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My doctor hero

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Dr Cecil Ross

The ICMR Ethical Guidelines for Biomedical Research on Human Participants refers to Helsinki Declaration of 2000 and recommends that whenever possible the ethics committee should consider a post trial access arrangement in the a priori agreement. Only recently, Indian regulators have started asking companies to give an undertaking to ensure post-trial access, free of cost for subjects who benefit clinically.

But there are opinions on both sides of the debate. Most investigators are in favour of post trial access because they would like their patients to continue to benefit from the investigational drug if their health parameters have improved during the trial.

However, sponsors are wary of giving access immediately on trial completion because there is approximately a time gap of a year between completion of the trial and the availability of trial results and sponsors would not like to give access to what is in essence still an unproven compound.

It also presents an ethical dilemma because considering the socio-economic realities of India, post trial access could be construed as undue incentive/exploitation of clinical trial participants. Globally, the debate on post trial access ranges from the medico-legal (morality, legality) to more prosaic aspects (feasibility and practicality.)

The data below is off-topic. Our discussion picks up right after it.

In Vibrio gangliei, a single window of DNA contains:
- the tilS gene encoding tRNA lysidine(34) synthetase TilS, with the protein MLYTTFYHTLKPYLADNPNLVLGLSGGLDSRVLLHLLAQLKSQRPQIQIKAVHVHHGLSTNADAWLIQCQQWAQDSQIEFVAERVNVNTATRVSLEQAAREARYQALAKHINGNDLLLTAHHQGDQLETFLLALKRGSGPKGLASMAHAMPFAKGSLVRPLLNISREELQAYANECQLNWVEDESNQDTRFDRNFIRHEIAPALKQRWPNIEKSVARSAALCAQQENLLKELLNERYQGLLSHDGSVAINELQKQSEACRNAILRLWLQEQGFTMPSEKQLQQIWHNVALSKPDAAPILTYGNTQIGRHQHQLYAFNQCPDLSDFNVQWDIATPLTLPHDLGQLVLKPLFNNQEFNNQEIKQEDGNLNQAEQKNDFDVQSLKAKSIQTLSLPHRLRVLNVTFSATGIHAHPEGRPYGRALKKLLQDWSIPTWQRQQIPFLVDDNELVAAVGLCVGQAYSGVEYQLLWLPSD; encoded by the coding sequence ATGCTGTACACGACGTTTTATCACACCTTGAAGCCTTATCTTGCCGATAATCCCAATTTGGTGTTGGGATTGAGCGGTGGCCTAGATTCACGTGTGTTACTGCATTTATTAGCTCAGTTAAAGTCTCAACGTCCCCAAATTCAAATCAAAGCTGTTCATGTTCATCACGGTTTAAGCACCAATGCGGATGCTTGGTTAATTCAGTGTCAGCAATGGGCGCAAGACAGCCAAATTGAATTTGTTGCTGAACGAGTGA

Dr Cecil Ross, Professor of Medicine and Hematology at St Johns Medical College Hospital Bangalore was faced with this choice, when he recruited some of his patients to a global multi centre study to study a new injection meant for haemophilia patients.

Haemophilia patients suffer from a genetic defect, due to which their blood does not clot. Hence they bleed spontaneously. This condition has no cure, and their only recourse is regular replacement of clotting factor concentrates. This injection gives them relief for eight hours only and costs Rs 10,000. Thus these patients end up spending upto Rs 2.5 lakh every year on injections to keep their bleeding under check.

The new injection on trial was a major boon for patients as it needed a once-a-week dosage, and thus improved quality of life to a large extent. If this medication works, haemophilic patients across the world will benefit immensely, given that the age of these patients range from toddlers to 25 years. Children will get a chance to have as normal a life as possible, while young adults can access a world of opportunities.

If found efficacious and safe, post the clinical trial and in order for the haemophilia patient to continue receiving treatment, the investigators negotiated with the sponsoring company that the patients would continue to get the same medication in the post trial stage, till such a time as the drug is officially approved and marketed in India.

They did this to ensure that the company would then consider seriously marketing the drug in India, at reasonable rates after the approvals are done. And also the patient would continue to get access to the superior quality medication, so that he is not left high and dry after the trial.

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